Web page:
Automotive parts producer Jyco Sealing Technologies Inc. has doubled the size and quadrupled the capacity of its weather-sealing systems plant in Guaymas, Mexico.
Jyco added 18,300 square feet to the factory, expanding it to 36,000 square feet, according to Shawn Jyawook, chief operating officer.
The addition was made primarily to handle four contracts the firm recently received from General Motors Corp. for thermoplastic vulcanizate sealing systems to be used as part of the automaker's Gamma program, which focuses on small, fuel-efficient, family cars and SUVs.
New machinery also is being brought on board at the Guaymas site, Jyawook said, including two extrusion lines, numerous molding presses and four robotic work cells. In the early part of 2012 the company plans to add an encapsulated work cell.
The plant now has six injection molding cells and four TPV extrusion lines.
In addition, Jyco's workforce at the Guaymas factory is going through a significant growth spurt, rising from 85 last year to almost 160 presently and an estimated 224 later this year, Jyawook said.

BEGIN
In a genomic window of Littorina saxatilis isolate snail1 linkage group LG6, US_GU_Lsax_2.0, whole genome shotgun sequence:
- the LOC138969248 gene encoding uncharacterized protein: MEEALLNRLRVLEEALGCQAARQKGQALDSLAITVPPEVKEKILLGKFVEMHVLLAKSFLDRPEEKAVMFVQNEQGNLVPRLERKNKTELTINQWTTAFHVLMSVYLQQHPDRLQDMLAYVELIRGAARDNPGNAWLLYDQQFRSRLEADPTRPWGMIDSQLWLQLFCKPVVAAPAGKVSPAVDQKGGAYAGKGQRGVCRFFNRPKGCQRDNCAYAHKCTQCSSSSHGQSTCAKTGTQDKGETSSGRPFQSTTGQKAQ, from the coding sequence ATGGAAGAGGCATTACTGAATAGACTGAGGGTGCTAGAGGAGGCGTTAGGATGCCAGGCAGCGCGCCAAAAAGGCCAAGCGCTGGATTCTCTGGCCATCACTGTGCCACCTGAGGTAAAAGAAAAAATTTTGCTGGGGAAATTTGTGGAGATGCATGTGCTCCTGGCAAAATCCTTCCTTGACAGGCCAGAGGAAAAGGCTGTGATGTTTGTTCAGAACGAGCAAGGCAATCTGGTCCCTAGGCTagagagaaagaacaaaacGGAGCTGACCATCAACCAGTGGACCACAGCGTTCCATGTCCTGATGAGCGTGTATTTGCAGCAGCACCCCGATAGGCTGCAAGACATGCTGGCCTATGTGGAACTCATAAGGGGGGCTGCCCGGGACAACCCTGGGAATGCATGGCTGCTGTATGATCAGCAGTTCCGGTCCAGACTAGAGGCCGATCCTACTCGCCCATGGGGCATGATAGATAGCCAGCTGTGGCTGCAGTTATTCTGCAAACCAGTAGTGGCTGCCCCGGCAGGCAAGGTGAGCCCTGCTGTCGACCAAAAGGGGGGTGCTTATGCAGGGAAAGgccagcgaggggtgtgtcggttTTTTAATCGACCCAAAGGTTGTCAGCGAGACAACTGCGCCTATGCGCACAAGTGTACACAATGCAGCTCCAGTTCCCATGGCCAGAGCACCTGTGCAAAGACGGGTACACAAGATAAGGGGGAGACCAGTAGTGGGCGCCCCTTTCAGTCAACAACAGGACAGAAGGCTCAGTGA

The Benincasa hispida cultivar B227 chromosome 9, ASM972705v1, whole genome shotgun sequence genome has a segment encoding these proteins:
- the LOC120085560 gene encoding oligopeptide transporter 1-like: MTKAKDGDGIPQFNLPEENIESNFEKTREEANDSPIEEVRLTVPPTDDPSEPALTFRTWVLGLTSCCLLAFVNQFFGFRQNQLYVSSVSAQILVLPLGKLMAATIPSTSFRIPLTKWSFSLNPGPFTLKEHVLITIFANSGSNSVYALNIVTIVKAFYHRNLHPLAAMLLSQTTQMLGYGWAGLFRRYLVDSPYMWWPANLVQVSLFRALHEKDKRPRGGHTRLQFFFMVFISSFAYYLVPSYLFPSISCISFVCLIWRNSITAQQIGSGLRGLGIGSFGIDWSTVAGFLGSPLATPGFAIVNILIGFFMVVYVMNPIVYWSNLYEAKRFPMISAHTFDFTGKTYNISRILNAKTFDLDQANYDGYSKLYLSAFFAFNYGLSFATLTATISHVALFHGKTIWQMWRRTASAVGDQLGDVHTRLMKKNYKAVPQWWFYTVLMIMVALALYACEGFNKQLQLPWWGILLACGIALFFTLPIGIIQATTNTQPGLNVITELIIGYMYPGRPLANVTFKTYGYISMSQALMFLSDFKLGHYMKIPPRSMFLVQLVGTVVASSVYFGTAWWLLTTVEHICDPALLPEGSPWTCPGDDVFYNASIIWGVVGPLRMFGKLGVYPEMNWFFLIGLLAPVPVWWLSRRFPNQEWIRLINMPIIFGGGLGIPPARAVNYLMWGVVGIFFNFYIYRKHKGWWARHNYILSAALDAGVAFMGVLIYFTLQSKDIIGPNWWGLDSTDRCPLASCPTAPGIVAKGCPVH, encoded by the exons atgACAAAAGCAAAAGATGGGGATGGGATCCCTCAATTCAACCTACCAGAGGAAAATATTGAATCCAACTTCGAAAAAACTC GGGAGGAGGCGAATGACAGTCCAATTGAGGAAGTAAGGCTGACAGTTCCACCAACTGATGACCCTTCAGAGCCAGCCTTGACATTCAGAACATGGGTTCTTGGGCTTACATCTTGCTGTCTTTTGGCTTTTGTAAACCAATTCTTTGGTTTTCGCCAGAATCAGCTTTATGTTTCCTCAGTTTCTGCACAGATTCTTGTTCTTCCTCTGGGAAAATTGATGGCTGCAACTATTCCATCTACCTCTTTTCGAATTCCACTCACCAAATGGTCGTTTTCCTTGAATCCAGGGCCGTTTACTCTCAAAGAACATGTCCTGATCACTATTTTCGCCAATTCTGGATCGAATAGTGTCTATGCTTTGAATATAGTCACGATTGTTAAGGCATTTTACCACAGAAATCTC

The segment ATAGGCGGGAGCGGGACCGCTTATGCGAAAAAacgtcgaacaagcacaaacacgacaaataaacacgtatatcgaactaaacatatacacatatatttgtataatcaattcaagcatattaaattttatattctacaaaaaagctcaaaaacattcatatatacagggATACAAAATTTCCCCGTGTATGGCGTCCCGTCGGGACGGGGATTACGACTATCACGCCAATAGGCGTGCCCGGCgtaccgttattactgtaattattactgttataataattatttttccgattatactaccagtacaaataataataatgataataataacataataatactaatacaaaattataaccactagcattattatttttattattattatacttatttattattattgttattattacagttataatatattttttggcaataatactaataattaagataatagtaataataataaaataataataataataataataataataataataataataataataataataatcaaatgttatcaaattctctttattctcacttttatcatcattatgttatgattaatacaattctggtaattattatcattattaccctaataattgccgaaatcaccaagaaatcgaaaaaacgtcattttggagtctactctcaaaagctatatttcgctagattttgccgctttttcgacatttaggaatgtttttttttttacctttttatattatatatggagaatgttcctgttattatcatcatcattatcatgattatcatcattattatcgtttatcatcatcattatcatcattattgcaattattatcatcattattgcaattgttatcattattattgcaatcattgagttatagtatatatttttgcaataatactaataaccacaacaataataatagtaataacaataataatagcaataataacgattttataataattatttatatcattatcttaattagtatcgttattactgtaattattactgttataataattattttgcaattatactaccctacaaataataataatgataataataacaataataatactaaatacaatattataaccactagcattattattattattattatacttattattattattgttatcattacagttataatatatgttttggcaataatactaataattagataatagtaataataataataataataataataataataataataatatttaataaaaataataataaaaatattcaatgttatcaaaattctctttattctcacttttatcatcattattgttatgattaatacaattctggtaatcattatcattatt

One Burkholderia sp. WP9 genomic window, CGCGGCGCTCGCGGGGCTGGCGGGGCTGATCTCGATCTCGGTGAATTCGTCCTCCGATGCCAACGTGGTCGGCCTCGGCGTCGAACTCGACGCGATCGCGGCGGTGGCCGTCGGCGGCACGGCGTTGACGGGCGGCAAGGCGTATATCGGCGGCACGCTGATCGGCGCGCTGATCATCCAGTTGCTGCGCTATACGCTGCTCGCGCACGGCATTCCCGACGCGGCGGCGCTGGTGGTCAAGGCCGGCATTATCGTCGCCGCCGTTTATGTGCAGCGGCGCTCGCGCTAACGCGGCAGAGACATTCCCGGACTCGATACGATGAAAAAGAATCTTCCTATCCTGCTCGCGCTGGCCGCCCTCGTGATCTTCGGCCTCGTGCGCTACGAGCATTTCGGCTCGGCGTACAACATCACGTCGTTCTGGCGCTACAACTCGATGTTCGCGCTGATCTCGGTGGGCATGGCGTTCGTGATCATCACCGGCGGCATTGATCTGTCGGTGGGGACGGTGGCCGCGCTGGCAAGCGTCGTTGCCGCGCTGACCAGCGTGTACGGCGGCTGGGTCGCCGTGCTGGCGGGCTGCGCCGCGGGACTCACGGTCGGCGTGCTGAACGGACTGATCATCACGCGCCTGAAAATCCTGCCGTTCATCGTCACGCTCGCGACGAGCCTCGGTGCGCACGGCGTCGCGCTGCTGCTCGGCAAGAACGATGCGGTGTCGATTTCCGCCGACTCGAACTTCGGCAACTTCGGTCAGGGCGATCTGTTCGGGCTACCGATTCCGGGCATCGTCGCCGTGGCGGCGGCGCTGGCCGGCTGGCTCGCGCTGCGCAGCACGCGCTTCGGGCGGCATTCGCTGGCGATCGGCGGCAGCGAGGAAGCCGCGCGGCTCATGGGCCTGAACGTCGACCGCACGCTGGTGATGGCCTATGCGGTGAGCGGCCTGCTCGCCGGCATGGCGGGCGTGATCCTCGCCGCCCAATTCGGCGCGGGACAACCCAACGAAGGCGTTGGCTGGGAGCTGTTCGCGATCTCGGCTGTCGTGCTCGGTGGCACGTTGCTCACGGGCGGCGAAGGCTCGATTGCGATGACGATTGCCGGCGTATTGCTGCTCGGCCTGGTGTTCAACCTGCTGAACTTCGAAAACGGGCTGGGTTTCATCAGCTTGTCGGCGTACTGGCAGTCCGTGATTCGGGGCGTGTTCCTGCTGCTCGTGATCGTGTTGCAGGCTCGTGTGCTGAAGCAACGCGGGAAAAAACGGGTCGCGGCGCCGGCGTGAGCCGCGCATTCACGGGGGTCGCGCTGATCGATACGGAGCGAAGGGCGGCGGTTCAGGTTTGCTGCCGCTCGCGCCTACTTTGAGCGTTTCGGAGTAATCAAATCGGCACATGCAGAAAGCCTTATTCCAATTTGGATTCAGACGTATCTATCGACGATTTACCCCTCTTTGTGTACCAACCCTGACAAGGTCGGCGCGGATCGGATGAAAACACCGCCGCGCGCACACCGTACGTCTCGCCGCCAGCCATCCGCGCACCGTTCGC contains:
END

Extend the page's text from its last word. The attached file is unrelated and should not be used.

The Mexican facility is primarily a production center for TPV weather-sealing systems used in automobiles, SUVs and light trucks.
It also houses engineering and sales units for Latin American operations.
In addition to the factory, located in northwest Mexico about 300 miles south of Tucson, Ariz., Dexter, Mich.-based Jyco has operations in the U.S., Canada, Japan and China.
When the company, which was established in 2000, started manufacturing products at the plant in 2007, it had four employees, founder and CEO Sam Jyawook said at a ribbon-cutting ceremony marking the site's expansion in mid-April.
With the employee figure closing in on 160, the factory is now shipping 50,000 parts per week, he said. By the end of 2011, he predicts about 100,000 parts a week will be shipped from the facility.
Companies around the world competed for the Gamma contract. We won. Specifically, Jyco Guaymas won, he said in a news release. He said parts made at the site will be shipped worldwide.
The global contracts are primarily for automobile windows, Shawn Jyawook said, and are scheduled for staggered starts, with two beginning in 2011 and two starting in 2012. Financial details of the pacts were not disclosed.
Jyco is drawing a good deal of business because the market is moving toward TPV technology, he said. The key drivers are long-term durability, cost and the recyclable qualities of TPV, he said.